Nevertheless, this is not going to be a typical book review since Usher’s ‘Let the Elephants Run’ is not an ordinary book 🙂 Hence, I will focus on the central points of the book and include some recent interviews with David concerning this topic.

‘Let the Elephants Run’ starts off as an unconventional book.  It claims that the creativity process is about letting the child’s mind run free. Thus, David begins his book with a picture of himself as a small boy in his underwear and argues that as a child everyone is endlessly creative because the child does not know any boundaries and is not restricted by limits and rules. Hence, the mind is out to explore things and to get creative. However, as we grow up, life and its demands separates us from our child’s mind. Thus, the book lists reasons that change people and obstruct their creativity.

Thus, it sounds like reviving the inner child which is a term from psychology meaning all that we’ve learned and experienced as children. These qualities are connected with curiosity and wonder. In order to revitalize the child’s mind, ‘Let the Elephants Run’ is also designed as an ‘action book’ that asks the reader to become active, bold and to break the rules by writing and scribbling into the book, for instance. Hence, there is also a survey about creativity.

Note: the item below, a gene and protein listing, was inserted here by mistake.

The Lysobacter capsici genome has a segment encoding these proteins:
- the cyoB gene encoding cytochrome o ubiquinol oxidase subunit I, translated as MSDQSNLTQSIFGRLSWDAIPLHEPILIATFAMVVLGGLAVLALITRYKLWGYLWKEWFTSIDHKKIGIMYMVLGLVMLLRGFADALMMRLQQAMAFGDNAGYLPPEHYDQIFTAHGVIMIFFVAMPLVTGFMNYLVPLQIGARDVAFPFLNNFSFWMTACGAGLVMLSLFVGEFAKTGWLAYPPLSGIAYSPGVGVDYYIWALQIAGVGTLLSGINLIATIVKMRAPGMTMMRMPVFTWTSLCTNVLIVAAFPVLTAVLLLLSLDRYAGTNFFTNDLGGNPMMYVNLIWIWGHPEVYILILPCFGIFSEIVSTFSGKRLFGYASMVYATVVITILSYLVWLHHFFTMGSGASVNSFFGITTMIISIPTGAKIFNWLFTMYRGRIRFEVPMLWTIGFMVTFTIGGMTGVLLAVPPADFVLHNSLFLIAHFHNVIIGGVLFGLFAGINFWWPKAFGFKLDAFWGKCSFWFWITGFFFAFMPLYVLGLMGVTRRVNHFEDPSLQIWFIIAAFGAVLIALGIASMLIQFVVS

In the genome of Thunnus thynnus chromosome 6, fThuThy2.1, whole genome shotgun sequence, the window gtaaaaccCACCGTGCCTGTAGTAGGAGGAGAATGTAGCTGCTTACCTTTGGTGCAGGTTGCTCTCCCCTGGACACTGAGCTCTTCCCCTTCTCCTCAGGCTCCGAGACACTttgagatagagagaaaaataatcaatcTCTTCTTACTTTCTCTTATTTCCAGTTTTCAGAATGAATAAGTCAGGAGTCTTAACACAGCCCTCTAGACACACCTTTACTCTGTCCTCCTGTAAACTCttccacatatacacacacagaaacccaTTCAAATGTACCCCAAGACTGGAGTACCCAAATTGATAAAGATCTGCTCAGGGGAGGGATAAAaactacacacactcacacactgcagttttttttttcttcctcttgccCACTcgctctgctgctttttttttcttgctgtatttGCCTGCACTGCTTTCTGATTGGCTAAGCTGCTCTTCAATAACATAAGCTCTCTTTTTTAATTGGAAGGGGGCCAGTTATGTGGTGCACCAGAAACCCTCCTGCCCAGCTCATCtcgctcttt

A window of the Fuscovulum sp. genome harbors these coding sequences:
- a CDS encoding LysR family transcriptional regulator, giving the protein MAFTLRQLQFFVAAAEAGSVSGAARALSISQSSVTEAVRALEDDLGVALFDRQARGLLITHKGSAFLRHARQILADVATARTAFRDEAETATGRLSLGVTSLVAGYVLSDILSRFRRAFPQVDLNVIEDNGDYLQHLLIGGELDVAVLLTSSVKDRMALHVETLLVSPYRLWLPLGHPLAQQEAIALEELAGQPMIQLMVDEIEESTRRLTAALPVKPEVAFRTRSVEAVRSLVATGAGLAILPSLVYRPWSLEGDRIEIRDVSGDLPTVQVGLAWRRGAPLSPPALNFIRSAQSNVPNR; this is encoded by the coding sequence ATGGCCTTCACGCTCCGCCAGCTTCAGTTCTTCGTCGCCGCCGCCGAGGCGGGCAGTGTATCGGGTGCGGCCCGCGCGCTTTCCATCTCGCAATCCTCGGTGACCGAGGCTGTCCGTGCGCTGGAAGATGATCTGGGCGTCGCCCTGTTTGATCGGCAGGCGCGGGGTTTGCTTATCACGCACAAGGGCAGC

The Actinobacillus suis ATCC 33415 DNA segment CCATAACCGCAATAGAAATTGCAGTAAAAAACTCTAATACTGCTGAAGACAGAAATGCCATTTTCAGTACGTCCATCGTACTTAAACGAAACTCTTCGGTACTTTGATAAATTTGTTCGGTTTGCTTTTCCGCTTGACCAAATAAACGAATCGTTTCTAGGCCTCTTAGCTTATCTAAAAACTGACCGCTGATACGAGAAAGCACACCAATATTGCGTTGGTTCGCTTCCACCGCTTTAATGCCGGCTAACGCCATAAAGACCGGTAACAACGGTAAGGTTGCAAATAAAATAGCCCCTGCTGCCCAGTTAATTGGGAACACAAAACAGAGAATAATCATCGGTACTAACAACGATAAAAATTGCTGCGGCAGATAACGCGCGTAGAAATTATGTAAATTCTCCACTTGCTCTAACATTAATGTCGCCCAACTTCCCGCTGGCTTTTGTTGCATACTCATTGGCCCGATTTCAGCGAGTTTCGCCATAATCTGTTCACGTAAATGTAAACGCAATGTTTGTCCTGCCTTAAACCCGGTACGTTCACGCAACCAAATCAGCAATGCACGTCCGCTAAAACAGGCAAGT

However, David argues that the conditions for the creative process are never perfect because distractions are always great and present. According to the author, the most important point is to find one’s personal time and mental space for creativity. This may be very early in the morning or late at night, depending on one’s preferences.

In short, the book argues that everyone is able to be creative and if you’ve found your process, then you may also transfer your creative experiences to other areas of your life. According to David Usher, creativity might be inefficient in nature but a necessity, an investment and a transportable skill that leads to transformation. Thus, he invites the reader to break with patterns and to leave his comfort zone.

In other words, this is an invitation to try out unfamiliar things, to leave routine and to become more experimental which again leads to personal development and changes. As a matter of fact, considering David himself, he developed, like the title of the following clip says, from a ’90s rocker to a creativity expert’.